A new program designed to provide in-depth legal and business training to recent law school graduates has been announced by University of Maryland Francis King Carey School of Law Dean Donald B. Tobin, University of Baltimore School of Law Dean Ronald Weich, and the Maryland State Bar Association.
The “legal incubator” program, which is to begin during the coming year, will provide low-cost and in some cases free (“pro bono”) legal services to Maryland clients while helping young lawyers build robust legal skills, learn sound management practices and acquire ethical legal and business judgment.
“We are thrilled to partner with the University of Maryland Carey School of Law and the Maryland State Bar Association to establish a legal incubator program in our state,” Weich said. “In this new program, recent law graduates will refine their skills and build their practices under the guidance of experienced lawyers. This partnership will be a big advantage for new UB and UM graduates, and a big win for the Maryland legal community.”
“The incubator offers a great opportunity for recent graduates to gain experience while providing affordable legal services to people in the state. The incubator partnership was the result of two years of hard work by the MSBA’s Special Committee on Law School Graduates, and would not have come to fruition without strong support by the Maryland State Bar Foundation,” Tobin said.
Initially, the law schools will identify a total of five or six recent law graduates who have passed the Maryland state bar examination. Each lawyer will develop a business plan and provide legal services during his or her 12 to 18 months in the program. The new lawyers will not be employees of either law school, nor will they be affiliated with each other.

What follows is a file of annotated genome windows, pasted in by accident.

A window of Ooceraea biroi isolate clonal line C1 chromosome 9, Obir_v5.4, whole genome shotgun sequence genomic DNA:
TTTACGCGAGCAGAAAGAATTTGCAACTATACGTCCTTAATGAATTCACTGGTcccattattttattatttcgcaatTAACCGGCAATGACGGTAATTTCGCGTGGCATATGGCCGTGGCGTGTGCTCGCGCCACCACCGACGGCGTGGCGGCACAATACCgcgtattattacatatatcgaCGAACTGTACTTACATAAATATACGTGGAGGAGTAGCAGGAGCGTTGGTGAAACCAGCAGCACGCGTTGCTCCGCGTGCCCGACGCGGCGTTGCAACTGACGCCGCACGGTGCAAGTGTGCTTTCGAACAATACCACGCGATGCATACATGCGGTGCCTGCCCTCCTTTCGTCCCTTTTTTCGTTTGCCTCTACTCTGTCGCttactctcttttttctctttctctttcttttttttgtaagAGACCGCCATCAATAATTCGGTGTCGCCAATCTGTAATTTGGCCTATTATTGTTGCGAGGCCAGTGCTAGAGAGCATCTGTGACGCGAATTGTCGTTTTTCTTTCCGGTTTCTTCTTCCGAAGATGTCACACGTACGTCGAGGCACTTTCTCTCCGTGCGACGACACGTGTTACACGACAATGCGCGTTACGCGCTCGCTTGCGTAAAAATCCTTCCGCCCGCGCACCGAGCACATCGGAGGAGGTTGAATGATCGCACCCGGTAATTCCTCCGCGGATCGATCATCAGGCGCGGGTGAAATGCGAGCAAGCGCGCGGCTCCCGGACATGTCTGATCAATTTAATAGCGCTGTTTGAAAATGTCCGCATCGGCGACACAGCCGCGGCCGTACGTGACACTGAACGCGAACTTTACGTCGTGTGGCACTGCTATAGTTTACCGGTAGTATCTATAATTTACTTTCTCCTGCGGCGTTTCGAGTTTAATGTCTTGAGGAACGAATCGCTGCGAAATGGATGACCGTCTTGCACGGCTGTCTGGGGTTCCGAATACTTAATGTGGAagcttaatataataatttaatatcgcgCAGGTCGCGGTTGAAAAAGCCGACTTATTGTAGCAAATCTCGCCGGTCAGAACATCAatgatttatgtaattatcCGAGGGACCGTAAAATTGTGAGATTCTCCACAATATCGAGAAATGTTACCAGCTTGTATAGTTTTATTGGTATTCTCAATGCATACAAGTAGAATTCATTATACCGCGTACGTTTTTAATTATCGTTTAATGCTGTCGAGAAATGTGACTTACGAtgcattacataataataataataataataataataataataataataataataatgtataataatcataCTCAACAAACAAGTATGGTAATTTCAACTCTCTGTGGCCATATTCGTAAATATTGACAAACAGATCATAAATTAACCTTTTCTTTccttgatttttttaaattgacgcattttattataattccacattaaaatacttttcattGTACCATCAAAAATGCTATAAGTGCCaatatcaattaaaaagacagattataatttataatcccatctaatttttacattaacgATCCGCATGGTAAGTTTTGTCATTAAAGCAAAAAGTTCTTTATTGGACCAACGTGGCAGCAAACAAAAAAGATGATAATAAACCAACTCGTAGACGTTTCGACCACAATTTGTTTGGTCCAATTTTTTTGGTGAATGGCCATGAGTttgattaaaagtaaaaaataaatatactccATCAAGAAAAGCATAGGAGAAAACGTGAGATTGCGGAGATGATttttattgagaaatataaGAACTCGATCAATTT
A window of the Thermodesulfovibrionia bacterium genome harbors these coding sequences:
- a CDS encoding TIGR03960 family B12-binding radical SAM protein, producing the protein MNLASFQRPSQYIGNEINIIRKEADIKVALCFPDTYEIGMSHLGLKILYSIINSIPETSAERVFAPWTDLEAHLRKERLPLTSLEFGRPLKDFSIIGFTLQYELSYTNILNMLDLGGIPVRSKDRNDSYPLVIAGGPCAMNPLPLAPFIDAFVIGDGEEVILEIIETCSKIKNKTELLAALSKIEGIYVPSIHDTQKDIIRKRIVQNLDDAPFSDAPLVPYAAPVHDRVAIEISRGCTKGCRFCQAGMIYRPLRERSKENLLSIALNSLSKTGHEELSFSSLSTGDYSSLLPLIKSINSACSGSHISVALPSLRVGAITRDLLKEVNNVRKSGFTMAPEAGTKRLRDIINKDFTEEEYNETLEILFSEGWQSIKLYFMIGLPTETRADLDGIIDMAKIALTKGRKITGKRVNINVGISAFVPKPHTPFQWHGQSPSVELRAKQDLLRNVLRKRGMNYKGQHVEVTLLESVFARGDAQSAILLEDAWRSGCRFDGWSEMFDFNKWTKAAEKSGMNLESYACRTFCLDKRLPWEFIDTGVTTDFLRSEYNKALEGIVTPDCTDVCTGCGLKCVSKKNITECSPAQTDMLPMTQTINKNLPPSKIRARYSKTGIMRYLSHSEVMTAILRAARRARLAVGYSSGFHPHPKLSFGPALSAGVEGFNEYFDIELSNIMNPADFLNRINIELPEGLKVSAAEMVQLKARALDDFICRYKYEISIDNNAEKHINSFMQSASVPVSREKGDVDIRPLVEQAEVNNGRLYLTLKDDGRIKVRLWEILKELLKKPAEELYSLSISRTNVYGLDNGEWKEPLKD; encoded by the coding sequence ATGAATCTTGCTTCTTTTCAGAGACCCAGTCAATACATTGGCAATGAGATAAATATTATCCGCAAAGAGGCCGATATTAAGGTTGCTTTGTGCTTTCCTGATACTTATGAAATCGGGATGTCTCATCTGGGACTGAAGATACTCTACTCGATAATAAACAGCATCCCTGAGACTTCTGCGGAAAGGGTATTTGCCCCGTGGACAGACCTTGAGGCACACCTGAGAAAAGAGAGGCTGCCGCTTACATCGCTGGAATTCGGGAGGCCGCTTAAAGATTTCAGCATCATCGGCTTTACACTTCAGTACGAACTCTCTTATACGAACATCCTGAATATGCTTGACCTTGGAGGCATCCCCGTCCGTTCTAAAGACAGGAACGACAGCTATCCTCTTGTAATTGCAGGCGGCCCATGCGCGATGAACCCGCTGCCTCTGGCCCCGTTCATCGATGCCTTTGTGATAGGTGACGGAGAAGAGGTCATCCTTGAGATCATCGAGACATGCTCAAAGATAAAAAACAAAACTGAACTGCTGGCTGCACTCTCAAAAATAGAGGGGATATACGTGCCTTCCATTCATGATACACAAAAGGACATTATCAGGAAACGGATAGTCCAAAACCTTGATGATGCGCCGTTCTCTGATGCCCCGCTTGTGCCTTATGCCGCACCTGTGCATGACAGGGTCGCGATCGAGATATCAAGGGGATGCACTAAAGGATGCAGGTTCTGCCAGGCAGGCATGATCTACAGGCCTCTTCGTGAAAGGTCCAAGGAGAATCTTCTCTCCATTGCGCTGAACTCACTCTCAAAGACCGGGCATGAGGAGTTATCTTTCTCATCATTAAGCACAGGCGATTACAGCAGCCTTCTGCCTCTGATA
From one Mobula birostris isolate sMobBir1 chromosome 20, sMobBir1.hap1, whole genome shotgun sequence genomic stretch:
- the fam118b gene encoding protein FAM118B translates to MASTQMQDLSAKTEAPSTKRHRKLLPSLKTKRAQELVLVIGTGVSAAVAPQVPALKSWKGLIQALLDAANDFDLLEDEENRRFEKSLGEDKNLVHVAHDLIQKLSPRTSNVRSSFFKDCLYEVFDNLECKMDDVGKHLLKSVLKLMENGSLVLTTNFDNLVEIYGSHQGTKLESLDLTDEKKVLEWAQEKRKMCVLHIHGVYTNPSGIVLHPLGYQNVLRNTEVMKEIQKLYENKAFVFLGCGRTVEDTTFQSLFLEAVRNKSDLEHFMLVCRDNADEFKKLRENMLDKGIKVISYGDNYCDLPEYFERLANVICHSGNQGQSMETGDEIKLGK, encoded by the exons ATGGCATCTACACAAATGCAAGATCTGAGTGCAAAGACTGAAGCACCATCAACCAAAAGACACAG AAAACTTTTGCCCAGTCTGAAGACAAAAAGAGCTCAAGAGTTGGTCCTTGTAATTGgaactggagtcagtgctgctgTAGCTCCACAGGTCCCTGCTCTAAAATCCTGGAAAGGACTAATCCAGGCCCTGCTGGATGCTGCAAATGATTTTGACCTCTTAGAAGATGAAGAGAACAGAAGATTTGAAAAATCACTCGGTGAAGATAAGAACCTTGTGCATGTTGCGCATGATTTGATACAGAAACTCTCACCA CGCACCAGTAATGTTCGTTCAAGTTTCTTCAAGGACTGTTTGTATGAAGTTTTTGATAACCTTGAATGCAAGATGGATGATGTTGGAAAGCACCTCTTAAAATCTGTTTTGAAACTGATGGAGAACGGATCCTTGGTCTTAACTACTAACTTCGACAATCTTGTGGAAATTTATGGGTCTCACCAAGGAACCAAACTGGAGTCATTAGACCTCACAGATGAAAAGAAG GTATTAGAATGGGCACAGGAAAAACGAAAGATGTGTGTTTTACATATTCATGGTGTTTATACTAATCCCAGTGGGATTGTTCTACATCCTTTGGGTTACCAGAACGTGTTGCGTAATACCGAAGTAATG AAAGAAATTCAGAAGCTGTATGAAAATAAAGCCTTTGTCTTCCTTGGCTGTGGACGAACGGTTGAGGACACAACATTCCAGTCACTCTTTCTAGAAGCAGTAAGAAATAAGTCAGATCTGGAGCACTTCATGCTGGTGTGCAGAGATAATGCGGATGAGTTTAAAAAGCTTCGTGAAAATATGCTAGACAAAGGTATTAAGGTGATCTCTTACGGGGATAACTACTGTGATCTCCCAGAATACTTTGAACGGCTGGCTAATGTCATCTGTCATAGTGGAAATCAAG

Incubator attorneys will receive office space, equipment, phone and Internet service from the UB and Maryland Carey law schools, as well as malpractice insurance and bar membership from the MSBA. They also will be given free access to Westlaw, which donates its services to beginning attorneys in incubator programs across the country.
The new lawyers will be supervised by an experienced attorney from Civil Justice, who will conduct weekly case reviews and split his or her time between the two law schools, where the incubator participants will be based. The salary of the supervising attorney, who is to work part time, will be covered by a grant from the Maryland Bar Foundation.
The incubator lawyers, who will also have access to other legal mentors, will be trained in substantive law, advanced advocacy skills, law-practice management and business development. The new lawyers must agree to donate at least 10 percent of their billable hours to low-cost clients and to take at least one pro-bono case during their time in the incubator; they will be compensated by the fees they collect.